Tuesday, 31 October 2017

TRAVEL TUESDAY #103 - CORVIN CASTLE, ROMANIA

“I have never yet heard of a murderer who was not afraid of a ghost.” - John Philpot Curran 

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Corvin Castle, also known as Hunyadi Castle or Hunedoara Castle (Romanian: Castelul Huniazilor or Castelul Corvinilor; Hungarian: Vajdahunyadi vár), is a Gothic-Renaissance castle in Hunedoara, Romania. It is one of the largest castles in Europe and figures in a top of seven wonders of Romania.

Corvin Castle was laid out in 1446, when construction began at the orders of John Hunyadi (Hungarian: Hunyadi János, Romanian: Iancu or Ioan de Hunedoara) who wanted to transform the former keep built by Charles I of Hungary. The castle was originally given to John Hunyadi’s father, Voyk (Vajk), by Sigismund, king of Hungary, as severance in 1409.

Built in a Renaissance-Gothic style and constructed over the site of an older fortification on a rock above the small Zlaști River, the castle is a large and imposing structure with tall towers, bastions, an inner courtyard, diversely coloured roofs, and myriads of windows and balconies adorned with stone carvings. The castle also features a double wall for enhanced fortification and is flanked by both rectangular and circular towers, an architectural innovation for the period’s Transylvanian architecture. Some of the towers (the Capistrano Tower, the Deserted Tower and the Drummers' Tower) were used as prisons.

The castle has 3 large areas: The Knights’ Hall, the Diet Hall and the Circular Stairway. The halls are rectangular in shape and are decorated with marble. The Diet Hall was used for ceremonies or formal receptions whilst the Knights’ Hall was used for feasts. In 1456, John Hunyadi died and work on the castle stagnated. Starting with 1458, new commissions were being undergone to construct the Matia Wing of the castle. In 1480, work was completely stopped on the castle and it was recognised as being one of the biggest and most impressive buildings in Eastern Europe.

The 16th century did not bring any improvements to the castle, but during the 17th century new additions were made, for aesthetic and military purposes. Aesthetically, the new Large Palace was built facing the town. A two level building, it hosted living chamber and a large living area. For military purposes, two new towers were constructed: The White Tower and the Artillery Tower. Also, the external yard was added, used for administration and storage. The current castle is the result of a fanciful restoration campaign undertaken after a disastrous fire and many decades of total neglect. It has been noted that modern “architects projected to it their own wistful interpretations of how a great Gothic castle should look”.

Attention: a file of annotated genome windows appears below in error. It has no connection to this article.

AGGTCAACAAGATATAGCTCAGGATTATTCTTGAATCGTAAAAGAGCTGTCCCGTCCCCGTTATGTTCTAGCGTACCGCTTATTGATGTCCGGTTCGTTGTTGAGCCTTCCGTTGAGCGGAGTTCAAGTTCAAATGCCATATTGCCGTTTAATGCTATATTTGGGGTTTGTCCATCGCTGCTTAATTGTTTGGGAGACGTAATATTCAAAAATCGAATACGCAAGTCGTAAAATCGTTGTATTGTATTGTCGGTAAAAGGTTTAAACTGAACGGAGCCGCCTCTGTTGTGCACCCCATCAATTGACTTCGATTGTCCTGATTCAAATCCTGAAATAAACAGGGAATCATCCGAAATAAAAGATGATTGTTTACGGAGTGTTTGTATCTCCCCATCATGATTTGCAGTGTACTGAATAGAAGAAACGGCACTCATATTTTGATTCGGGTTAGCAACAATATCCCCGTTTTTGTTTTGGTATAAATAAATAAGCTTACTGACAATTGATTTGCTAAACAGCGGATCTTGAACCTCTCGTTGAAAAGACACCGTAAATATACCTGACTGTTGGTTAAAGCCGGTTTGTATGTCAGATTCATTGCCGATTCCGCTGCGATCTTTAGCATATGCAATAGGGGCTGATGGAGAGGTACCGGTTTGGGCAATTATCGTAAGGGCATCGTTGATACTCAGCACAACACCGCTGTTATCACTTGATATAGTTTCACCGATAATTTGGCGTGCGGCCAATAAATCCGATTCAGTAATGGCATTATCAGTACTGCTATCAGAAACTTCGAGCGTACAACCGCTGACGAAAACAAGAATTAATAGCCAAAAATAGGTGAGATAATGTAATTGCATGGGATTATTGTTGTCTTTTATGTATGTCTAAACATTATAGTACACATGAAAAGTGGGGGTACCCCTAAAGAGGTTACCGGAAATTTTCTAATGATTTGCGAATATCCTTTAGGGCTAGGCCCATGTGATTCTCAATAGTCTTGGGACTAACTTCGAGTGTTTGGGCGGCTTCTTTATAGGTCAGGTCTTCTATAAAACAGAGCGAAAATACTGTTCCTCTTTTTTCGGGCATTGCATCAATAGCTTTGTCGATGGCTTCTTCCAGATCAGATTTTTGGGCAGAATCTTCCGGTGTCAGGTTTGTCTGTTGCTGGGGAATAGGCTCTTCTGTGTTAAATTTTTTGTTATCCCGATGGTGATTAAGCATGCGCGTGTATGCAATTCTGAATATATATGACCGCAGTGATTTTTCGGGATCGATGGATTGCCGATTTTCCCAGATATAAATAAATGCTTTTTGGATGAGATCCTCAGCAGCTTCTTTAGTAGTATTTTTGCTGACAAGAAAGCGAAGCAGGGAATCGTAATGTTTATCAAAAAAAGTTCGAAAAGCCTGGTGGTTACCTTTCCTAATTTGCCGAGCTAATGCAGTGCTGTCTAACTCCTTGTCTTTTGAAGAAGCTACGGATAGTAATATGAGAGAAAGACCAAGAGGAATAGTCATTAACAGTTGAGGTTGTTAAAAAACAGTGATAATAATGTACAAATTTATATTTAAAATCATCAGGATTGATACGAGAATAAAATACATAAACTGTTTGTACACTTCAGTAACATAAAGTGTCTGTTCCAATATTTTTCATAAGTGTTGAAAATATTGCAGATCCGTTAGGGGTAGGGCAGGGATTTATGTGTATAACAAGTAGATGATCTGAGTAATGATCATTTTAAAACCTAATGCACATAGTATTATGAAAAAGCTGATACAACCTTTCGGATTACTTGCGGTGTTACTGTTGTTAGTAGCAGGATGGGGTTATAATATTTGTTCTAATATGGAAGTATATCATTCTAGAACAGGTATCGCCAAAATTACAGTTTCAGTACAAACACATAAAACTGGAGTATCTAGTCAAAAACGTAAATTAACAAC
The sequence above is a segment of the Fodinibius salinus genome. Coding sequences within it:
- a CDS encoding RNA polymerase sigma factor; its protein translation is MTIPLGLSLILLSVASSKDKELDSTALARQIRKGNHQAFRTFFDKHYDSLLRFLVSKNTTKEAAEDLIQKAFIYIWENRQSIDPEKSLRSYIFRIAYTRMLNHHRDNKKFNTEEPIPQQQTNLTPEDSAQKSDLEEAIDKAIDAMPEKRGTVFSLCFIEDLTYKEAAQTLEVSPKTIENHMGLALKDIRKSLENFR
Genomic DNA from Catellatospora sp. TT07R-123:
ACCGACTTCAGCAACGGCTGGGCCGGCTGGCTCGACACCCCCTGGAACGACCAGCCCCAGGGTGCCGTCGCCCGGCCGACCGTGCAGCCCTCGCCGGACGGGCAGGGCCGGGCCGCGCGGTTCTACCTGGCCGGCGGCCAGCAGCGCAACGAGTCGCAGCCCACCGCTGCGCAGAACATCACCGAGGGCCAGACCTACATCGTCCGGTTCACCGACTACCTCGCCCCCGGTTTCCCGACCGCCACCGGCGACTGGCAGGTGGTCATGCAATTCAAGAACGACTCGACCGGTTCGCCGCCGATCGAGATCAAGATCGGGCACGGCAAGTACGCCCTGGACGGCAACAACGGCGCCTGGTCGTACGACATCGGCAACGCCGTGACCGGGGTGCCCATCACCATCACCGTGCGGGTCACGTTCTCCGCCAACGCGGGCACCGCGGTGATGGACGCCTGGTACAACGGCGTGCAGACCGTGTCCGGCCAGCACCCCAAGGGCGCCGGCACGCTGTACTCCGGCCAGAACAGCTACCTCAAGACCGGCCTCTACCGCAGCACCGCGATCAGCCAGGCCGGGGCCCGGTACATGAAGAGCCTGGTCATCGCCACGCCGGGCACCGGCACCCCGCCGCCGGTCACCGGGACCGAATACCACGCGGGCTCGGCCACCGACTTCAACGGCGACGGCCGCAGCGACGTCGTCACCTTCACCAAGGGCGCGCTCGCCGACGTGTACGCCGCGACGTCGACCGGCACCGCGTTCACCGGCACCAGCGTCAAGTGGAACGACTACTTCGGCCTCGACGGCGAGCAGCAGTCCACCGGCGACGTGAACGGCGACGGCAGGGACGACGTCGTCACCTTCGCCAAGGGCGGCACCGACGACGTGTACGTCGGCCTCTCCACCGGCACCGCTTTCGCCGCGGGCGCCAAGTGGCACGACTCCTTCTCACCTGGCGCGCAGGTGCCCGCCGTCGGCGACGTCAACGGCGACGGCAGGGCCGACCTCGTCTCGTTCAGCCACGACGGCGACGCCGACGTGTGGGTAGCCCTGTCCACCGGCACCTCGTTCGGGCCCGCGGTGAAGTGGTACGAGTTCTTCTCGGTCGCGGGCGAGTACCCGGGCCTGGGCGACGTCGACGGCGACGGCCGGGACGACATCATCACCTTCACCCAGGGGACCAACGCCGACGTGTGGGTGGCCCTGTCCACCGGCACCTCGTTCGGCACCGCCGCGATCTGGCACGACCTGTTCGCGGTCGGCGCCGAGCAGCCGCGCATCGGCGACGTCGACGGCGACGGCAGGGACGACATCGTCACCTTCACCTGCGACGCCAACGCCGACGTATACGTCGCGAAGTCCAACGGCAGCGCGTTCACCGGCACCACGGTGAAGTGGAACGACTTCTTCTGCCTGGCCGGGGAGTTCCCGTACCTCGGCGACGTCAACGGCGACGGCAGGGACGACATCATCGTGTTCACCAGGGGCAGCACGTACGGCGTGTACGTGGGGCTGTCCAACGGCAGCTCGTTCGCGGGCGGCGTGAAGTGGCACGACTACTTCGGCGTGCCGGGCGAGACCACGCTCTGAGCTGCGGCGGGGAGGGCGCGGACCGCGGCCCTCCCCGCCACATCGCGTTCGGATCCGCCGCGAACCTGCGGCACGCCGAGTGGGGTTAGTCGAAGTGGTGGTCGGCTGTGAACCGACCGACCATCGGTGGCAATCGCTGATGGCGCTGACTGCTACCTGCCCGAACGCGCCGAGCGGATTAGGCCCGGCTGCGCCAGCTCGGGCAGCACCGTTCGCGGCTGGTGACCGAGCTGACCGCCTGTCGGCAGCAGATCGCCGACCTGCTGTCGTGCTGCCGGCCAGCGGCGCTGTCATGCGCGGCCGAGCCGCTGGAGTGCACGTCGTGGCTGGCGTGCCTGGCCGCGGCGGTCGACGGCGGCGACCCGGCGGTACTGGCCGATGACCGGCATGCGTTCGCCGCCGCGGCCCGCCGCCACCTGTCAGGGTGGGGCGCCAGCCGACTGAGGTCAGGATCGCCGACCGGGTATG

Tourists are told that the Castle was the place where Vlad III of Wallachia (commonly known as Vlad the Impaler) was held prisoner by John Hunyadi, Hungary’s military leader and regent during the King's minority, for 7 years after Vlad was deposed in 1462. Later, Vlad III entered a political alliance with John Hunyadi, although the latter was responsible for the execution of his father, Vlad II Dracul. Because of these links, the Hunedora Castle is sometimes mentioned as a source of inspiration for Bram Stoker’s Castle Dracula. In fact, Stoker neither knew about Vlad’s alliance with Hunyadi, nor about Hunyadi’s castle. Instead, Stoker’s own handwritten research notes confirm that the novelist imagined the Castle Dracula to be situated on an empty top in the Transylvanian Călimani Mountains near the former border with Moldavia.

In the castle yard, near the 15th-century chapel, there is a 30 meter deep well. According to legend, this was dug by three Turkish prisoners to whom liberty was promised if they reached water. After 15 years they completed the well, but their captors did not keep their promise. It is said that the inscription on a wall of the well means: “You have water, but have no soul”. Specialists, however, have translated the inscription as: “He who wrote this inscription is Hasan, who lives as slave of the giaours, in the fortress near the church”. In February 2007, Corvin Castle played host to the British paranormal television program “Most Haunted Live!” for a three-night live investigation into the spirits reported to be haunting the castle. Results were inconclusive…


This post is part of the Our World Tuesday meme,
and also part of the Ruby Tuesday meme,
and also part of the Wordless Wednesday meme.

5 comments:

  1. That's is gorgeous. Exactly like out of a fairy tale...

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    1. Tho what absolute jerks to make someone dig a hole for 15 years!!!

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  2. That castle is exactly the image of a castle that I had in my head when I was a little girl. On of the seven wonders, but I never heard of it before today. It looks like a place of great mystery and intrigue.

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  3. This could be a beautiful setting for a movie. Just lovely!

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  4. Wow! That castle is amazing. And the story of the well is heart breaking.

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